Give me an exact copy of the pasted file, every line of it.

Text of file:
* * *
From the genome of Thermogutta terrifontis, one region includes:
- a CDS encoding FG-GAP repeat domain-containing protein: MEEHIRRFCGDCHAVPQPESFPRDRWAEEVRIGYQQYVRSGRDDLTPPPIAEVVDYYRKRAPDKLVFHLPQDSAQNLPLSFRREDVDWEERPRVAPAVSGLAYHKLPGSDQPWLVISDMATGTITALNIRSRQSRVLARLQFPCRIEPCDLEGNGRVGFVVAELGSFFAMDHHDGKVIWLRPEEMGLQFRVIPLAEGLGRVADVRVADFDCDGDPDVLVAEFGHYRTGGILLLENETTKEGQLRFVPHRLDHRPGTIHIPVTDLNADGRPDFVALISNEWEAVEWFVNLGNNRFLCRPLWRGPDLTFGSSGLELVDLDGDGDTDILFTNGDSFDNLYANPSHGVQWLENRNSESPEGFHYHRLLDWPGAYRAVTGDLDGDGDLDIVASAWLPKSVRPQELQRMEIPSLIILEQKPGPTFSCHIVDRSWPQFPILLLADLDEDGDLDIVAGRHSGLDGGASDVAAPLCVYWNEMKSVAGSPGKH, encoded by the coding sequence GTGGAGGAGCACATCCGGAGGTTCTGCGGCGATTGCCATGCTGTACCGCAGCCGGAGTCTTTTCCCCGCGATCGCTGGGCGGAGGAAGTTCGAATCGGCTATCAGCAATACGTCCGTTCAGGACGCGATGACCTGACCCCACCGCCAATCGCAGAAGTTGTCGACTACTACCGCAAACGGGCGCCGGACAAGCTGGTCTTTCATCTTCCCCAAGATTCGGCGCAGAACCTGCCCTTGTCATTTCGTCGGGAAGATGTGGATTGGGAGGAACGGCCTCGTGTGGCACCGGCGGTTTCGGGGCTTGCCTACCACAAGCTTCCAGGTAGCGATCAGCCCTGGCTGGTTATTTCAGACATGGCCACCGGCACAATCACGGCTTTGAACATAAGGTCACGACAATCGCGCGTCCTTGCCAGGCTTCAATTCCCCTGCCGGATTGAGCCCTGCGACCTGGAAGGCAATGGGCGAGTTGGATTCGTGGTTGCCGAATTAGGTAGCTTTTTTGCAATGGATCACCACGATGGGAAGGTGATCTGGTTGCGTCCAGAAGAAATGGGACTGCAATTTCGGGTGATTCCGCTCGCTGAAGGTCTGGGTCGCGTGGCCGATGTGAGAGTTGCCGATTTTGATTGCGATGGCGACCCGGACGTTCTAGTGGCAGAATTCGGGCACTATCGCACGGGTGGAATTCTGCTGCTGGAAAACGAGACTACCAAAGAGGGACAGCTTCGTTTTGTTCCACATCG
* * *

From the genome of Thermogutta terrifontis, one region includes:
- a CDS encoding FG-GAP repeat domain-containing protein: MEEHIRRFCGDCHAVPQPESFPRDRWAEEVRIGYQQYVRSGRDDLTPPPIAEVVDYYRKRAPDKLVFHLPQDSAQNLPLSFRREDVDWEERPRVAPAVSGLAYHKLPGSDQPWLVISDMATGTITALNIRSRQSRVLARLQFPCRIEPCDLEGNGRVGFVVAELGSFFAMDHHDGKVIWLRPEEMGLQFRVIPLAEGLGRVADVRVADFDCDGDPDVLVAEFGHYRTGGILLLENETTKEGQLRFVPHRLDHRPGTIHIPVTDLNADGRPDFVALISNEWEAVEWFVNLGNNRFLCRPLWRGPDLTFGSSGLELVDLDGDGDTDILFTNGDSFDNLYANPSHGVQWLENRNSESPEGFHYHRLLDWPGAYRAVTGDLDGDGDLDIVASAWLPKSVRPQELQRMEIPSLIILEQKPGPTFSCHIVDRSWPQFPILLLADLDEDGDLDIVAGRHSGLDGGASDVAAPLCVYWNEMKSVAGSPGKH, encoded by the coding sequence GTGGAGGAGCACATCCGGAGGTTCTGCGGCGATTGCCATGCTGTACCGCAGCCGGAGTCTTTTCCCCGCGATCGCTGGGCGGAGGAAGTTCGAATCGGCTATCAGCAATACGTCCGTTCAGGACGCGATGACCTGACCCCACCGCCAATCGCAGAAGTTGTCGACTACTACCGCAAACGGGCGCCGGACAAGCTGGTCTTTCATCTTCCCCAAGATTCGGCGCAGAACCTGCCCTTGTCATTTCGTCGGGAAGATGTGGATTGGGAGGAACGGCCTCGTGTGGCACCGGCGGTTTCGGGGCTTGCCTACCACAAGCTTCCAGGTAGCGATCAGCCCTGGCTGGTTATTTCAGACATGGCCACCGGCACAATCACGGCTTTGAACATAAGGTCACGACAATCGCGCGTCCTTGCCAGGCTTCAATTCCCCTGCCGGATTGAGCCCTGCGACCTGGAAGGCAATGGGCGAGTTGGATTCGTGGTTGCCGAATTAGGTAGCTTTTTTGCAATGGATCACCACGATGGGAAGGTGATCTGGTTGCGTCCAGAAGAAATGGGACTGCAATTTCGGGTGATTCCGCTCGCTGAAGGTCTGGGTCGCGTGGCCGATGTGAGAGTTGCCGATTTTGATTGCGATGGCGACCCGGACGTTCTAGTGGCAGAATTCGGGCACTATCGCACGGGTGGAATTCTGCTGCTGGAAAACGAGACTACCAAAGAGGGACAGCTTCGTTTTGTTCCACATCG